As I write this, it’s nearly 11 p.m. on the day of birth of our new panda cub at the San Diego Zoo. Now almost 18 hours old, the cub is settling into a nice routine with Bai Yun, developing a pattern we have seen with our other cubs and one we expect will continue for some time: periods of quiet rest lasting 20 to 45 minutes, followed by presumed nursing sessions lasting about 10 minutes, followed by 5 or more minutes of grooming the cub; then repeat, and repeat again, and again.
This rhythmic pattern demonstrates to us that all is well in the den. Bai Yun has already hit her stride with this cub, demonstrating her maternal proficiency by managing this intense period of their lives together with aplomb. The periods of quiet rest signal to us that this cub is content and satisfied with the care it is receiving. And rest allows Bai Yun to avoid exhaustion, a factor implicated in the deaths of infants. Very fatigued panda mothers have been known to crush their newborns when exhaustion overcomes them.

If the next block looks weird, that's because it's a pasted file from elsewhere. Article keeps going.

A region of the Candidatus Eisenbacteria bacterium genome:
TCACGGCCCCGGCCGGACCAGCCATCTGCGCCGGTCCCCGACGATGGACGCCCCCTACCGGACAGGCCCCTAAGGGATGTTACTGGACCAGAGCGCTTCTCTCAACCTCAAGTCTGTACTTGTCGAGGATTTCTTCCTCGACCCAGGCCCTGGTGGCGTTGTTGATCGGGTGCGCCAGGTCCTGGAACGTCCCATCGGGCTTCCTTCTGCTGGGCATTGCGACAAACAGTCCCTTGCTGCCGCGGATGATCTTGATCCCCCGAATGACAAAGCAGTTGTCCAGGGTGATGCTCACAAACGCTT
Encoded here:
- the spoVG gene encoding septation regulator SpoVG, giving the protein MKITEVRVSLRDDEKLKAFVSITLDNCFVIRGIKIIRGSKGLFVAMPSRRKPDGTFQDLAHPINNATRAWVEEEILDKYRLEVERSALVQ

We are thrilled to see that Bai Yun continues to be the mother we all know that she is: competent, gentle, patient. It makes our jobs easier. And we are gratified by all of your many warm well-wishes. Thanks for caring enough about our panda program to express your enthusiasm about what is happening here. And a very special thank you to those who indicated you were moved to donate in support of our program! Your generosity is very much appreciated.
Suzanne Hall is a senior research technician for the San Diego Zoo’s Institute for Conservation Research.